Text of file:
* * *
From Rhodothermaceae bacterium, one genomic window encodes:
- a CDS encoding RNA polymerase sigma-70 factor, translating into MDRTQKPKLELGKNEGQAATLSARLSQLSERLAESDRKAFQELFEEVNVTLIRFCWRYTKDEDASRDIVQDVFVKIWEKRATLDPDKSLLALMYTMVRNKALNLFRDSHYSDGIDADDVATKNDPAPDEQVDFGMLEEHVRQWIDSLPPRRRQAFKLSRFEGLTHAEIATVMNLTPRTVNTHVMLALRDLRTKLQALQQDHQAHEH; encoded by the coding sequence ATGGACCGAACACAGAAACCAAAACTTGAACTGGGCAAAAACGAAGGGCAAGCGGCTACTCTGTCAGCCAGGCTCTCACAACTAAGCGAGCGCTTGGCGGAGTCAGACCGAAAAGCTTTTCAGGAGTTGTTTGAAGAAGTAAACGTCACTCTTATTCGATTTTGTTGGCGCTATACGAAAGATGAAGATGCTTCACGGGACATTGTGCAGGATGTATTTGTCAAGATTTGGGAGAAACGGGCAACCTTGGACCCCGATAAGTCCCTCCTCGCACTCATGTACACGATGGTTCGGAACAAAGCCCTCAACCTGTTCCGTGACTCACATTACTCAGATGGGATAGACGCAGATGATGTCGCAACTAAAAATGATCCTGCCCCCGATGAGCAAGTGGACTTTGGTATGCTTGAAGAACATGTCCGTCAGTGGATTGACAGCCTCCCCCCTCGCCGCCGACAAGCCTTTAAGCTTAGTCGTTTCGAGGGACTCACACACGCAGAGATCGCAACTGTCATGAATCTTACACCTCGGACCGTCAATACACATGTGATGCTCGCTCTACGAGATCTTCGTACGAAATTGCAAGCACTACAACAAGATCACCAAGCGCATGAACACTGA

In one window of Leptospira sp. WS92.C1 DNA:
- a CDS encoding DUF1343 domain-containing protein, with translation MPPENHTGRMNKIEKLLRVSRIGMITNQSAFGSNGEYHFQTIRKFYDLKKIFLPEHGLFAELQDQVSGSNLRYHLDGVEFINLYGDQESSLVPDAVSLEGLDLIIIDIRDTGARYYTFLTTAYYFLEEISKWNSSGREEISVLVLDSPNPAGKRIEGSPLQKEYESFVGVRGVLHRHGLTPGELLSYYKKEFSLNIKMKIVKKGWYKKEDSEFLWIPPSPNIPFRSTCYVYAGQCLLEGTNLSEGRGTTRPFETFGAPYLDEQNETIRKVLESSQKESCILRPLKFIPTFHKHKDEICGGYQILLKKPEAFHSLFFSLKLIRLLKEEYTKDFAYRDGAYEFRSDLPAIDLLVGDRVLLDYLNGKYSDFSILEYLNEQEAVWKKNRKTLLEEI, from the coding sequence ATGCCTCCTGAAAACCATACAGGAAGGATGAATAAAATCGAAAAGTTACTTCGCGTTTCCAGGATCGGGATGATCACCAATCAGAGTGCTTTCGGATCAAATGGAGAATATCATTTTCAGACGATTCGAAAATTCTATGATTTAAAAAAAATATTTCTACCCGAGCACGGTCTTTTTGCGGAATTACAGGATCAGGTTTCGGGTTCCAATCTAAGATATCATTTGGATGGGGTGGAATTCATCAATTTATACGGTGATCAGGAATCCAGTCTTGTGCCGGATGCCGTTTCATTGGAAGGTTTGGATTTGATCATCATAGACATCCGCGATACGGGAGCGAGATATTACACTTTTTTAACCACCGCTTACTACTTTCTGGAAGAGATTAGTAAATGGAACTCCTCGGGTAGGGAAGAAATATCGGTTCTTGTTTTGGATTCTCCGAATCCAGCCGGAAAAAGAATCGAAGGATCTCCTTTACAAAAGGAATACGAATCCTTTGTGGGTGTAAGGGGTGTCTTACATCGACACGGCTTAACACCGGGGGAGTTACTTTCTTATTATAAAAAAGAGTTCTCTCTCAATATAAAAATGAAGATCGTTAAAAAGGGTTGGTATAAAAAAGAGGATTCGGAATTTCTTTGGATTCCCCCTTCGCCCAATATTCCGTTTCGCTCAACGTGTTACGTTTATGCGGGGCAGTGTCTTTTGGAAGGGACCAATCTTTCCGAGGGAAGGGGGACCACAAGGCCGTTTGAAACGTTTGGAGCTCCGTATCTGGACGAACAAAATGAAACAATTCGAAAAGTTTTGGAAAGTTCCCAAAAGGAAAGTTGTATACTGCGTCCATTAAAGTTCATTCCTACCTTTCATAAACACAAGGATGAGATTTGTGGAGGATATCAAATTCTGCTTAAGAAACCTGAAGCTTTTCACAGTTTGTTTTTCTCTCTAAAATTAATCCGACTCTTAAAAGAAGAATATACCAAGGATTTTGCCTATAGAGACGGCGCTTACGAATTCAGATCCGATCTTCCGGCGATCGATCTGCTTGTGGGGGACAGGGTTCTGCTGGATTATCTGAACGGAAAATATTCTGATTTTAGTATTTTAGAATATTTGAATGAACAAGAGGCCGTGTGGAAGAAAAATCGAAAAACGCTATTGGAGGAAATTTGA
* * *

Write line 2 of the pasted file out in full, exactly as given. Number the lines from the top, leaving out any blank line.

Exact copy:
- a CDS encoding RNA polymerase sigma-70 factor, translating into MDRTQKPKLELGKNEGQAATLSARLSQLSERLAESDRKAFQELFEEVNVTLIRFCWRYTKDEDASRDIVQDVFVKIWEKRATLDPDKSLLALMYTMVRNKALNLFRDSHYSDGIDADDVATKNDPAPDEQVDFGMLEEHVRQWIDSLPPRRRQAFKLSRFEGLTHAEIATVMNLTPRTVNTHVMLALRDLRTKLQALQQDHQAHEH; encoded by the coding sequence ATGGACCGAACACAGAAACCAAAACTTGAACTGGGCAAAAACGAAGGGCAAGCGGCTACTCTGTCAGCCAGGCTCTCACAACTAAGCGAGCGCTTGGCGGAGTCAGACCGAAAAGCTTTTCAGGAGTTGTTTGAAGAAGTAAACGTCACTCTTATTCGATTTTGTTGGCGCTATACGAAAGATGAAGATGCTTCACGGGACATTGTGCAGGATGTATTTGTCAAGATTTGGGAGAAACGGGCAACCTTGGACCCCGATAAGTCCCTCCTCGCACTCATGTACACGATGGTTCGGAACAAAGCCCTCAACCTGTTCCGTGACTCACATTACTCAGATGGGATAGACGCAGATGATGTCGCAACTAAAAATGATCCTGCCCCCGATGAGCAAGTGGACTTTGGTATGCTTGAAGAACATGTCCGTCAGTGGATTGACAGCCTCCCCCCTCGCCGCCGACAAGCCTTTAAGCTTAGTCGTTTCGAGGGACTCACACACGCAGAGATCGCAACTGTCATGAATCTTACACCTCGGACCGTCAATACACATGTGATGCTCGCTCTACGAGATCTTCGTACGAAATTGCAAGCACTACAACAAGATCACCAAGCGCATGAACACTGA